Enlarging the Heart
Daily readings from the Rule of Saint Benedict
By a Benedictine of Saint Cecilia’s Abbey, Ryde
“… as we progress in our monastic life and in faith, our hearts shall be enlarged, and we shall run with unspeakable sweetness of love in the way of God’s commandments.”
(From the Prologue of the Rule of Saint Benedict)
St Benedict wrote his Rule for monks some fifteen centuries ago. Driven by his love of Christ, he wanted to establish his monastery as a “school of the Lord’s service”: a place where people who truly seek God could find him; places where “authentic Gospel values prevail”(1); where nothing whatever would be preferred to Christ. The Rule of St Benedict spread all over Europe, and had an enormous influence on the life and spirituality of the Latin Church. It continues to inspire monks, nuns, and countless lay people throughout the world today. Like many monasteries we divide the Rule into sections so that the whole Rule is covered over a period of three months. The commentaries will follow the sequence of the sections.
(1) Pope John Paul II, to Benedictine Abbots, 23 September 1996
CHAPTER 57: OF THE CRAFTSMEN OF THE MONASTERY Dec 10,
Should there be craftsmen in the monastery, let them exercise their crafts with all humility and reverence, if the Abbot so commands. But if one of them grows proud because of the knowledge of his craft, in that he seem to confer some benefit on the monastery, let such a one be taken away from this craft and not practice it again, unless perchance, after he has humbled himself, the Abbot may bid him resume it.
If any of the work of those craftsmen is to be sold, let those through whose hands the business is to be transacted see to it that they presume not to mingle into it any dishonesty. Let them be mindful of Ananias and Sapphira, lest perchance they, and all who deal dishonestly with the goods of the monastery, should suffer in their souls the death which these incurred in the body. In setting the price of these things, let not the sin of avarice enter in; but let the goods always be sold somewhat cheaper than is done by men of the world, that in all things God may be glorified.
St Benedict recognizes the value of gifts and talents within a community. The development of the spiritual life does not mean the suppression of gifts. The challenge is how to put those gifts at the service of holiness. St Benedict wants to ensure that gifts and skills do not get in the way of striving or sanctity. Obedience and humility come before all material profit: St Benedict would rather lose money than lose a soul. The integration of our gifts and the striving for sanctity is not just a question of a peaceful co-existence. It is rather to subordinate our gifts to a living faith so that our vision of things will not be simply in terms of one’s gift but in terms of Christ, God’s will and the Body of Christ- that in all things God may be glorified. The whole of a monk’s life reflects his choice of God, his desire for the Kingdom and his zeal to develop purity of heart.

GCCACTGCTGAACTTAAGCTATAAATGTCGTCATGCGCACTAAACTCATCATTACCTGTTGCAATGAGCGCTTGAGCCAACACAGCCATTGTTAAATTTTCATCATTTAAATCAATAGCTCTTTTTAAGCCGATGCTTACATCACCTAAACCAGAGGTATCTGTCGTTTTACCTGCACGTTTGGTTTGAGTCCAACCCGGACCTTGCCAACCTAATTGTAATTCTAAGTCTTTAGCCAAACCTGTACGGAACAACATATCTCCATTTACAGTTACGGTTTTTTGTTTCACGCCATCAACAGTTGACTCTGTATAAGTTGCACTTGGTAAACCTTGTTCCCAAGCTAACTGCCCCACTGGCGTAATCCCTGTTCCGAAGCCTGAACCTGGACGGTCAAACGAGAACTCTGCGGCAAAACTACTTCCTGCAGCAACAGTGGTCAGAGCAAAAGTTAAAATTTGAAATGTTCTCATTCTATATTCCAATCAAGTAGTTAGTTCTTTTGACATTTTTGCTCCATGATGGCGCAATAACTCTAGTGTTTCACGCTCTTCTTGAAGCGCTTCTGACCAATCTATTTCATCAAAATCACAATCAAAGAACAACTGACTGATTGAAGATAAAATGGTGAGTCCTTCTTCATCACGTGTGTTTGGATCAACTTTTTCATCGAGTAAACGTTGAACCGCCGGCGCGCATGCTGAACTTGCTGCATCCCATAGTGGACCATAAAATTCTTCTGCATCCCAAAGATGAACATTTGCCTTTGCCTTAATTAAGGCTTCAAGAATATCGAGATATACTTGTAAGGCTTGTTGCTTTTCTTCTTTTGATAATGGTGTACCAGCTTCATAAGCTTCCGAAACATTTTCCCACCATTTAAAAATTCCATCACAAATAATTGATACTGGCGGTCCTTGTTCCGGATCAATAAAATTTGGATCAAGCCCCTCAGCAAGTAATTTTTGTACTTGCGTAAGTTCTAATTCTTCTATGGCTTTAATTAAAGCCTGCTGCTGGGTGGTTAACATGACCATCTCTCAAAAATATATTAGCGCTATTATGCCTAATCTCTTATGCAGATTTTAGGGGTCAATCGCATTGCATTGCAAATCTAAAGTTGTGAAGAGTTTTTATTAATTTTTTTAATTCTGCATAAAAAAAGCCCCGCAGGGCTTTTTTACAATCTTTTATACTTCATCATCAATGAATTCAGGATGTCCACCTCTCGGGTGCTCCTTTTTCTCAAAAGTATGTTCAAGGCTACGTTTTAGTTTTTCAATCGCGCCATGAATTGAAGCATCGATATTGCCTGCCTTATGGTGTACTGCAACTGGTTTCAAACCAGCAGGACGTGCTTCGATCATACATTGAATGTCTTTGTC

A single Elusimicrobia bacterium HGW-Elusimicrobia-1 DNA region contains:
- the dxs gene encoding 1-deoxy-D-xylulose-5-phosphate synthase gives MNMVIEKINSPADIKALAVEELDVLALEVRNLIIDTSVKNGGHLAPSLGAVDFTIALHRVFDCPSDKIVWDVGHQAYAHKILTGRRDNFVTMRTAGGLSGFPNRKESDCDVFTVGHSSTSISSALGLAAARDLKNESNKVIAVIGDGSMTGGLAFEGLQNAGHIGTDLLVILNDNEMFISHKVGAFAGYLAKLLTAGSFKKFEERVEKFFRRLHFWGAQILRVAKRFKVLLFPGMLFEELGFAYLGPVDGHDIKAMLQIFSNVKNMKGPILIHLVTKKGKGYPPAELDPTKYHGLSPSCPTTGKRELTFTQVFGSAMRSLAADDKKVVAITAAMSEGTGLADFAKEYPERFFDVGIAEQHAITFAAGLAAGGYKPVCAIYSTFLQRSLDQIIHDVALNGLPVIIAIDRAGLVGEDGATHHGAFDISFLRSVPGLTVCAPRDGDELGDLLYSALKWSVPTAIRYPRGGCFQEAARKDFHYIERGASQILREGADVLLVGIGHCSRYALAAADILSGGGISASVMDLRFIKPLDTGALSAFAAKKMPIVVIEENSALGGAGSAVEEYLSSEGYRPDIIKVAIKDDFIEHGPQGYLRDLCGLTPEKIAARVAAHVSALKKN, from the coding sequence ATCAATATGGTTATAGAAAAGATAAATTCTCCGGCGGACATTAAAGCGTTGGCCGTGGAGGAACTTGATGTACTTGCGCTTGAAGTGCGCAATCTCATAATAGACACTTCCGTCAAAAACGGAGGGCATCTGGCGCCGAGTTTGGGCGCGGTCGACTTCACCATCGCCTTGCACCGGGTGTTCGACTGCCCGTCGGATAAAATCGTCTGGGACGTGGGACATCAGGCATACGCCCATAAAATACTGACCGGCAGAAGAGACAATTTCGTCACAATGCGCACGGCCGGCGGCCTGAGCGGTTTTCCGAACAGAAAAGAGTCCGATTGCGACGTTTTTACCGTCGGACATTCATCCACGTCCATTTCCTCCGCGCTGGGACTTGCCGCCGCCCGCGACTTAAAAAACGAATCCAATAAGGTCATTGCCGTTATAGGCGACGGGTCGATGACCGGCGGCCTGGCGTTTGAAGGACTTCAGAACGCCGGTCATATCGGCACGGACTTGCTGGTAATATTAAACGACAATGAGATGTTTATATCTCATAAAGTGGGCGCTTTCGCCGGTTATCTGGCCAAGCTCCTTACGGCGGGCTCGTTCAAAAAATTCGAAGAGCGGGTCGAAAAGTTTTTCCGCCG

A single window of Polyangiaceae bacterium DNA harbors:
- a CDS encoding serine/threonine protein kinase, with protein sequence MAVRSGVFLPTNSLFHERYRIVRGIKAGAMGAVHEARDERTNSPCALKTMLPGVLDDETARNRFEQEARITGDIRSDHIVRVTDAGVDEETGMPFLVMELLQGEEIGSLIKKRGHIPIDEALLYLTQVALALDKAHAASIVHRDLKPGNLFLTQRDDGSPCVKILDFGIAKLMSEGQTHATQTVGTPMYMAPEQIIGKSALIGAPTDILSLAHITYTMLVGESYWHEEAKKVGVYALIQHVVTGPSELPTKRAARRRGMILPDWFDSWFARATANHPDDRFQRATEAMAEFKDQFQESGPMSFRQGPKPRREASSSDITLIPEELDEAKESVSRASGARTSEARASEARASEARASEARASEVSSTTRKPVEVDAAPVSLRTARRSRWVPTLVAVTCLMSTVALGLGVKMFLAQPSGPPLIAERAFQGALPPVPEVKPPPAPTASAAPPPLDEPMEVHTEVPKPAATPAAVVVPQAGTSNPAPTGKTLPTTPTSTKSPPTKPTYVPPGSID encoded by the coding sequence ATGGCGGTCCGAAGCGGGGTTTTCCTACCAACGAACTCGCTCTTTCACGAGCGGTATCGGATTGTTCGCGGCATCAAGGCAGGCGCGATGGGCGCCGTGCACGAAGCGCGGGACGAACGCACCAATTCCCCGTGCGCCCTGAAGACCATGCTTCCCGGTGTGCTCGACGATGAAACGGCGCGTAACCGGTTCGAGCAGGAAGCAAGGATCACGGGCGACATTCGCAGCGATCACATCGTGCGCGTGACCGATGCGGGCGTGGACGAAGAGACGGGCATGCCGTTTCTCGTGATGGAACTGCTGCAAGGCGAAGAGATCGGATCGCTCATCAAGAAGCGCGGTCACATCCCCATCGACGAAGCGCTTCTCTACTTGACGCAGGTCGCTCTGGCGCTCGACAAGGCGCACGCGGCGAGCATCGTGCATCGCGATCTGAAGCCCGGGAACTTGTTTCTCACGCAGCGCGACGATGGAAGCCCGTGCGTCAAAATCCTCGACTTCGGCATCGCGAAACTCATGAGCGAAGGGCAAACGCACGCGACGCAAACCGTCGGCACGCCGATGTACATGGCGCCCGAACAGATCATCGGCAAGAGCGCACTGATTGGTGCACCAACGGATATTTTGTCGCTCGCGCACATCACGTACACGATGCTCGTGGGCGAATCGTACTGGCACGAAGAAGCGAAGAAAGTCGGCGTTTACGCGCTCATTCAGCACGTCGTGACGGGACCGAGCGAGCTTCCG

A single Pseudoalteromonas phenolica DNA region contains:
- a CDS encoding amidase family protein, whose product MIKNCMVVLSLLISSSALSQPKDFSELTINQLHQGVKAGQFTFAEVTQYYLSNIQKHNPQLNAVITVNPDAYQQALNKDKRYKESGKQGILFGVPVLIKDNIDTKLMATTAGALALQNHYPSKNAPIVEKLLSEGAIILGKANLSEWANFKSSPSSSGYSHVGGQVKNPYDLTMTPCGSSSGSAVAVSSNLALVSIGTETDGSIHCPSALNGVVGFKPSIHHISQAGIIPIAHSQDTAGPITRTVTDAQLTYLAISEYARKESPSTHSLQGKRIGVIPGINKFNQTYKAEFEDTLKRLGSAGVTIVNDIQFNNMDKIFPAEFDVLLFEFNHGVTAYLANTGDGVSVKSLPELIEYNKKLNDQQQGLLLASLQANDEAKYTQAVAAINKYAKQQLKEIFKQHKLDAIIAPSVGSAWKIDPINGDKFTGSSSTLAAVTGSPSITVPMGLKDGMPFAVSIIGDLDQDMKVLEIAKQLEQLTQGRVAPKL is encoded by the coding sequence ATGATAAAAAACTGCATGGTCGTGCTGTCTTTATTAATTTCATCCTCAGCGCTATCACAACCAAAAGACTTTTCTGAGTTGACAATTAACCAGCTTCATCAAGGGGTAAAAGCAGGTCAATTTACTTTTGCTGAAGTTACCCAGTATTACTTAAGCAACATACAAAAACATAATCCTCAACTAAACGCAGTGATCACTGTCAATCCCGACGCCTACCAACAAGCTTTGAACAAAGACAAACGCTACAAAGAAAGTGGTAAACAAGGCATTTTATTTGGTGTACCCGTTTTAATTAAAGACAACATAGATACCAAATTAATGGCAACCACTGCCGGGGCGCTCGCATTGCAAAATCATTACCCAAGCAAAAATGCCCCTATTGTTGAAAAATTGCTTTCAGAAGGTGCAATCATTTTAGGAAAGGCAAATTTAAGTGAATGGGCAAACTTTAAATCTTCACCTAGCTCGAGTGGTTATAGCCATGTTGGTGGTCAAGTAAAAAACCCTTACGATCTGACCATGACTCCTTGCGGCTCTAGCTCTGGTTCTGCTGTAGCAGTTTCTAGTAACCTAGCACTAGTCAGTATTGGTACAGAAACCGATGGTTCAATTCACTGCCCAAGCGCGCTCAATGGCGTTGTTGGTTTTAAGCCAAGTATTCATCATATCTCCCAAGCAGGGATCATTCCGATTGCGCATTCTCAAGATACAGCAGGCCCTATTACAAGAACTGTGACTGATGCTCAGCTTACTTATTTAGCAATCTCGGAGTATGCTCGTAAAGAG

CHAPTER 56: OF THE ABBOT’S TABLE Dec 9,
Let the table of the Abbot be always with the guests and strangers. But whenever the guests are few in number, it shall be in his power to invite any of the brethren he may wish. Let him take care, however, that one or two of the seniors be left with the brethren for the sake of discipline.
St Benedict places the abbot in the front rank of those who show hospitality for the honour and edification of the guests. He who represents Christ in the monastery shares a common table with those whom the monastery receives as Christ. He wanted the leader of the community to be a model of that gift of self to the stranger and guest.
Those who are sent on a journey are to receive underclothing from the wardrobe, and on their return are to give it back washed. Moreover, their cowls and tunics must be somewhat better than those which they usually wear; these they are to receive when setting out on their journey, and give back when they return.
For their bedding let a mattress, a blanket, a coverlet, and a pillow suffice. These beds must be frequently inspected by the Abbot, because of private property which may be found therein. If anyone is discovered to have what he has not received from the Abbot, let him be most severely punished. And in order that this vice of private ownership may be completely rooted out let all things that are necessary be supplied by the Abbot: that is, cowl, tunic, stockings, shoes, girdle, knife, pen, needle, handkerchief, and tablets; so that all plea of necessity may be taken away. And let the Abbot always consider that passage in the Acts of the Apostles: “Distribution was made to each according as anyone had need.” Therefore let the Abbot take into account the infirmities of those who are in need, and not the ill will of the envious. Nevertheless, in all his decisions, let him think of the divine retribution.
St Benedict renews here the condemnation of private ownership and the norms for distribution according to need. But here St Benedict addresses the Abbot explicitly, insisting that the needs of the brethren are to be satisfied by him. The abbot functions as a mediator between the God who is Providence and His servants. The abbot provides for the upkeep of the brothers in the name of the Lord. On the other hand, St Benedict warns the brethren against discontent and jealousies which might arise over unequal distribution according to need (see Chapter 34). The abbot has to guard against strict uniformity as well as favouritism in such a way as to allow charity to reign.